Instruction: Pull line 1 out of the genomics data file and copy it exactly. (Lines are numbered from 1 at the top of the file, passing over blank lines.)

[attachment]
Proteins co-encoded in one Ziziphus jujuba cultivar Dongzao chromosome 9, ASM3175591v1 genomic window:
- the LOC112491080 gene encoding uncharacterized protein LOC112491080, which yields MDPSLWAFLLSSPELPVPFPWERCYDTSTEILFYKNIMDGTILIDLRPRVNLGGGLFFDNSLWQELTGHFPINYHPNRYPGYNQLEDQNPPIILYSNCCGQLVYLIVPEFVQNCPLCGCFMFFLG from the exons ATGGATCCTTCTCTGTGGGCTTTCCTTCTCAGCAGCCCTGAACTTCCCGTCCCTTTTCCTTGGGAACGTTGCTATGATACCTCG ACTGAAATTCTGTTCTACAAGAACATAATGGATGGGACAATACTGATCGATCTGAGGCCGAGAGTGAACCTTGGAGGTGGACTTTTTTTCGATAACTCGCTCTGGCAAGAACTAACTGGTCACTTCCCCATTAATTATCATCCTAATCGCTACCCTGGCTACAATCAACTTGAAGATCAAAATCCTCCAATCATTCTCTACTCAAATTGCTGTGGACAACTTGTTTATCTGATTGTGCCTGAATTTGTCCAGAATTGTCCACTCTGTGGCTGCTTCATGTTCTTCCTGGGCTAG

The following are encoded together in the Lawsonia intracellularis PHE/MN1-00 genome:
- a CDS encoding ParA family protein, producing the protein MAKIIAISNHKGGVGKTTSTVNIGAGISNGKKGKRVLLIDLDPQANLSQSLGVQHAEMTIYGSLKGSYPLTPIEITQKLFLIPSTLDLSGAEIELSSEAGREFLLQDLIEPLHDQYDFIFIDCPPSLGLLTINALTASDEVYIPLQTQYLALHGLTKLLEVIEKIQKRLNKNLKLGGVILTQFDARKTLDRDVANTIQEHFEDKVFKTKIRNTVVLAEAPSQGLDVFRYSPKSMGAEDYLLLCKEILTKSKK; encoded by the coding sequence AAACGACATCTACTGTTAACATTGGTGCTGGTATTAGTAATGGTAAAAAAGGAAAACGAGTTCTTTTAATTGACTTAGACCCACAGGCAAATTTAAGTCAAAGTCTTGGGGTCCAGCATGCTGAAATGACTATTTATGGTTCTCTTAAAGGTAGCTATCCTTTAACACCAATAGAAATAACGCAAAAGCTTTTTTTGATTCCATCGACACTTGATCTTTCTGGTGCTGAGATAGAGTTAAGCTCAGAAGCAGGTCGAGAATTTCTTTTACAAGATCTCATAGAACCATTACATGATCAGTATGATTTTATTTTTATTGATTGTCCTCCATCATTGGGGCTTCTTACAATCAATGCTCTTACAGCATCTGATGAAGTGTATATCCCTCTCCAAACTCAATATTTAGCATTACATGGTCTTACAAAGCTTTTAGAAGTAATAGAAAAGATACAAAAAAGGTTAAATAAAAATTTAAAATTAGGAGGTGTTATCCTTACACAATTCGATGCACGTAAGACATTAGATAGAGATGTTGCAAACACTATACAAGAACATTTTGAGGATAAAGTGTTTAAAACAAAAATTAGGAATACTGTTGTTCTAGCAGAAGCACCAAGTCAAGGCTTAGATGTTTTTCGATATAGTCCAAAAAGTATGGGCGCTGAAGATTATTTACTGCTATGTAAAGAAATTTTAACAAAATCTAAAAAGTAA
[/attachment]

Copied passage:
Proteins co-encoded in one Ziziphus jujuba cultivar Dongzao chromosome 9, ASM3175591v1 genomic window: